Sunday 25 August 2019

Donohoe says no deal 'more likely' as he rejects UK push to bin backstop


Boris Johnson will seek the removal of the backstop. Picture: PA
Boris Johnson will seek the removal of the backstop. Picture: PA
Hugh O'Connell

Hugh O'Connell

Finance Minister Paschal Donohoe has said the backstop must form part of any future Brexit deal as he warned a no-deal scenario is now "more likely" than ever.

Mr Donohoe was responding to comments about scrapping the backstop by the two candidates to be the next British prime minister, Boris Johnson and Jeremy Hunt.

Both Tory leadership hopefuls said on Monday they would seek the complete removal of the guarantee of no hard Border between the North and the Republic of Ireland from any future Brexit deal - a request likely to be rejected by Ireland and the European Union.

Mr Donohoe said Theresa May's successor in Downing Street would have to confront the reality that leaving the EU's customs union and committing to there being no infrastructure along the Irish Border means that a guarantee of regulatory alignment - a backstop - is needed.

"This reality, I fear, will become quickly apparent to any new UK colleagues who have to wrestle with this issue," Mr Donohoe said.

"If you are deciding to leave the customs union and you are making a commitment to no infrastructure and not returning to a hard Border, regulatory alignment and alignment of standards in relation to agriculture and health mean you need a backstop.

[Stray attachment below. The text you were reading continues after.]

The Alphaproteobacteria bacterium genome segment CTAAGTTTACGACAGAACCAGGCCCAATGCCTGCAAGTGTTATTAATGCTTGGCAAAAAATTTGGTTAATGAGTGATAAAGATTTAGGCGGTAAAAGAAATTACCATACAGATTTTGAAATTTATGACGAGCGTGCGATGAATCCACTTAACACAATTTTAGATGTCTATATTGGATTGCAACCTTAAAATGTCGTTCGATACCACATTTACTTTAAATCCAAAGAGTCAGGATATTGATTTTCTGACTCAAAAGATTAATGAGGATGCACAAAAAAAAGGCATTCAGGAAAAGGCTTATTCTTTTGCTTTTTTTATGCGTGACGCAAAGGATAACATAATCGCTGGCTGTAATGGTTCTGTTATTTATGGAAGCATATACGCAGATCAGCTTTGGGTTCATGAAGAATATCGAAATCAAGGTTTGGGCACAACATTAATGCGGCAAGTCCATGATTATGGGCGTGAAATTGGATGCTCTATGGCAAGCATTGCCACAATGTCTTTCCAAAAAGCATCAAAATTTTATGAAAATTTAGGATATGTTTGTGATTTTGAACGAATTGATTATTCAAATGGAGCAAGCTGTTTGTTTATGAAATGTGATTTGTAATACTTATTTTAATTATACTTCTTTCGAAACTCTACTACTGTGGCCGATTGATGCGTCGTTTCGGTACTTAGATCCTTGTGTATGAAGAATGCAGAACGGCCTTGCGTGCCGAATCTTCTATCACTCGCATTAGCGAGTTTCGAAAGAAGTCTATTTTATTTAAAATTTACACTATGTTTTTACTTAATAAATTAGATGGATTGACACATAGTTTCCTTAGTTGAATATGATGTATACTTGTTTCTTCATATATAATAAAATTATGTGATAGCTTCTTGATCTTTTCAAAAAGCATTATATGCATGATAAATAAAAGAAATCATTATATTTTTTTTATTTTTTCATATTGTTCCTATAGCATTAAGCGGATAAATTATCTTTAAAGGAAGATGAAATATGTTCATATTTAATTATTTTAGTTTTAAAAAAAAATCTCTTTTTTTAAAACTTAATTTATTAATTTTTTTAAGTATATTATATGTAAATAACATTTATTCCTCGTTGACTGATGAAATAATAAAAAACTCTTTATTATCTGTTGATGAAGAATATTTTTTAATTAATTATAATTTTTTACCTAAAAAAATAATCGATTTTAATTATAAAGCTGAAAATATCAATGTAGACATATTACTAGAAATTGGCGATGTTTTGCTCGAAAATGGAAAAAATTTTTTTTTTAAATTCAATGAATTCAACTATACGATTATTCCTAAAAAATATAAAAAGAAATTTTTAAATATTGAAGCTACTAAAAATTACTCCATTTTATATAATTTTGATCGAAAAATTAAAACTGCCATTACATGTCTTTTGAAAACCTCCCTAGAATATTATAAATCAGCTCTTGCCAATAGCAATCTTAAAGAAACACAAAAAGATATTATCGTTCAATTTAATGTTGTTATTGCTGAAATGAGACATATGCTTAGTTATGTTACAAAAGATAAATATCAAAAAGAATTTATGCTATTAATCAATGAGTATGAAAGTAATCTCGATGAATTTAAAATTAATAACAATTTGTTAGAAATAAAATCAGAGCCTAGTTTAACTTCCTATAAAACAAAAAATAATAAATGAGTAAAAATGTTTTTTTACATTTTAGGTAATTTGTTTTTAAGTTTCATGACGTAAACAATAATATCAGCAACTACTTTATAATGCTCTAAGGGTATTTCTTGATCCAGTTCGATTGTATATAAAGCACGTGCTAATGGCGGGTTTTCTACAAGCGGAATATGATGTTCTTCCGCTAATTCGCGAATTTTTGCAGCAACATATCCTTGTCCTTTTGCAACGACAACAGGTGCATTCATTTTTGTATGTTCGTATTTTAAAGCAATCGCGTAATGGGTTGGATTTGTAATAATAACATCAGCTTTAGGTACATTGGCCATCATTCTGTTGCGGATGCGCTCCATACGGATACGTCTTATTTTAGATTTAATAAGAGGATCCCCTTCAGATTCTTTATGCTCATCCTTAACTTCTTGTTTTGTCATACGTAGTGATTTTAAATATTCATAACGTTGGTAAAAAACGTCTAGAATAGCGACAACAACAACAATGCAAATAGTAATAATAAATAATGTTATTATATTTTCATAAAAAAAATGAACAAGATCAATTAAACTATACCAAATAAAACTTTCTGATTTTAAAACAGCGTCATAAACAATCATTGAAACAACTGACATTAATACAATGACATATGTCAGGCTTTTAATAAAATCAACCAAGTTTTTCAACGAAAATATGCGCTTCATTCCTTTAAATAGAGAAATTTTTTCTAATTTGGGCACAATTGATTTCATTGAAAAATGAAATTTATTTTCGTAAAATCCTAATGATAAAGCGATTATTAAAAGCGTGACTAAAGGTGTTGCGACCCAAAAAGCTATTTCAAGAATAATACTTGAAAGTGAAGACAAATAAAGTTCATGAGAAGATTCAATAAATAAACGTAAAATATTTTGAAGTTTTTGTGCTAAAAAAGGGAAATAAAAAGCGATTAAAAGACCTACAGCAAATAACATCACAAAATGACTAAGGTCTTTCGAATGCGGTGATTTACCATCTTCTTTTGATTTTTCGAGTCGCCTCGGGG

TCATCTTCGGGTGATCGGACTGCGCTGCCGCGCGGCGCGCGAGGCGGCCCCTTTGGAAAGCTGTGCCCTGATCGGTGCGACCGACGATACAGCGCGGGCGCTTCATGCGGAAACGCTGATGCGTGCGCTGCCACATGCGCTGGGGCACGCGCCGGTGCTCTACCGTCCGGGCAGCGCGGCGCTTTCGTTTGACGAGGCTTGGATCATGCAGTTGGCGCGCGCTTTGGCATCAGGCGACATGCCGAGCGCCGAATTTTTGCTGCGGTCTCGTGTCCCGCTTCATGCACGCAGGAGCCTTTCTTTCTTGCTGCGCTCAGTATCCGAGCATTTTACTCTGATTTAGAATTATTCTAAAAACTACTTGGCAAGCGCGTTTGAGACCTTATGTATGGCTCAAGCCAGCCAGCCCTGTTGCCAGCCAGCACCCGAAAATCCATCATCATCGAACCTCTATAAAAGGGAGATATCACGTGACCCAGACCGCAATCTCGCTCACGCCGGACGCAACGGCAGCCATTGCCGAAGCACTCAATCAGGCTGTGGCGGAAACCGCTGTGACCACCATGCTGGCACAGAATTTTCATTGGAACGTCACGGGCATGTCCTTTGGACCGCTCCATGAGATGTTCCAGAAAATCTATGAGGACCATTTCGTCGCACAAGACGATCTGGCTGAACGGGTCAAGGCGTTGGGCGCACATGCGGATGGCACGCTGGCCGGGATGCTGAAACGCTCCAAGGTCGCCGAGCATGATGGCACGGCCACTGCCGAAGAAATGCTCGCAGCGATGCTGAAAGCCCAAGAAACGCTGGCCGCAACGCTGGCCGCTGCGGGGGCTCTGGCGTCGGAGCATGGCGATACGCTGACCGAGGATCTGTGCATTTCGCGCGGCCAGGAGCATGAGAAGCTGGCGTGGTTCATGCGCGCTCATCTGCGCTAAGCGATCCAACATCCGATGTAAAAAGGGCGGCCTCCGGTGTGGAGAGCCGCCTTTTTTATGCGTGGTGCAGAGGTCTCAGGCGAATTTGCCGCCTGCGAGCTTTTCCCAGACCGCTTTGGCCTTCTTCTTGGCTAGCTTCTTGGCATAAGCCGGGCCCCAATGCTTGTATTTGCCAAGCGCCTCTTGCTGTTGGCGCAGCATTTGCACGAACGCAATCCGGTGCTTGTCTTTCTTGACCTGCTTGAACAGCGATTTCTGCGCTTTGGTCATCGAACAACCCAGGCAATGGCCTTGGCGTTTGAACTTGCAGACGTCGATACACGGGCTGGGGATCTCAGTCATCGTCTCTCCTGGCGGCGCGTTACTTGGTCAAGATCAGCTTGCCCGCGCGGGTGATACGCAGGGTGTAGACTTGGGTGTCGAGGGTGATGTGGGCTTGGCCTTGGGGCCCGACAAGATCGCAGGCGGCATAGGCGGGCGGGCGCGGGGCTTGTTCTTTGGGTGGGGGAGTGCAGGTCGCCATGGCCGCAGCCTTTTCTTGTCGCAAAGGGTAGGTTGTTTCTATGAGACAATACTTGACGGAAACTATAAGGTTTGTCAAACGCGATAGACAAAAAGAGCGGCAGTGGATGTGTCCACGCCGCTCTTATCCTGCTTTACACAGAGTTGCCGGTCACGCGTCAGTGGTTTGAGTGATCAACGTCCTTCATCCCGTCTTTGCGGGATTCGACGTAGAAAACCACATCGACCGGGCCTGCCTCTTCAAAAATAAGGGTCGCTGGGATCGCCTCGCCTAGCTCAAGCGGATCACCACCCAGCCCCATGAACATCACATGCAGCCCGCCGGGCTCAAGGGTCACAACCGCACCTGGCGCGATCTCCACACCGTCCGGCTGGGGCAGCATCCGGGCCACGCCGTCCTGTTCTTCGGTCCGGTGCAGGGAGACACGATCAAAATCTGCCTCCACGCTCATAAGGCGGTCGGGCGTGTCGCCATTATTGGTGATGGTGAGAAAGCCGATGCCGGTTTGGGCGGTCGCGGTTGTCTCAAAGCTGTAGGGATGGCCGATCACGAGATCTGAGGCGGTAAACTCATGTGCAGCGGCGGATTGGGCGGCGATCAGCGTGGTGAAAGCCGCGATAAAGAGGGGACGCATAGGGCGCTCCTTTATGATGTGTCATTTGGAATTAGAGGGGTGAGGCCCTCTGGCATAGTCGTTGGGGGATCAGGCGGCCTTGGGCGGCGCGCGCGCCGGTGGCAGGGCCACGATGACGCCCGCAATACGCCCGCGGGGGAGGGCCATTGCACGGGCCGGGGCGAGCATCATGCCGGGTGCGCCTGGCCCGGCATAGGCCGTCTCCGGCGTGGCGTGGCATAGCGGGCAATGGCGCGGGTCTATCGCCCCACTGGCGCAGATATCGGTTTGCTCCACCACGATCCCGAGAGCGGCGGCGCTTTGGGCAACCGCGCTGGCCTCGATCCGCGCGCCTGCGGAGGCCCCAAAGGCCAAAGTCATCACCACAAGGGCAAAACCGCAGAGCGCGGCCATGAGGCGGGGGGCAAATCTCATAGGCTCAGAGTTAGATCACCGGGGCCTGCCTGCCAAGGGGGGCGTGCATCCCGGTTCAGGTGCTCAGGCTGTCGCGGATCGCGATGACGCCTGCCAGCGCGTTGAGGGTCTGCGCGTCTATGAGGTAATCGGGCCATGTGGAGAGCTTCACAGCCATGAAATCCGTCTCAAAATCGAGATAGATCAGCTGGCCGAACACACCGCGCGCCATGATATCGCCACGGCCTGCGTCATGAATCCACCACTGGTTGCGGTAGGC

"That has been the reality that we've had to grapple with now for nearly three years and it is a reality that will confront a new British prime minister."

Mr Donohoe said that a change in personality or outlook in dealing with Brexit would not affect the position of the Irish Government and the European Union.

"We will not be changing the backstop," he insisted.

Asked if the comments of Mr Johnson and Mr Hunt had now made a no deal more likely, he said it was a "significant and increasing risk", but that the Government would make a determination on the likely outcome in September following consultations with the new British prime minister and the European Council.

"It is more likely than it has been and it is a material and real risk that we now have to plan for," he said.

Irish Independent

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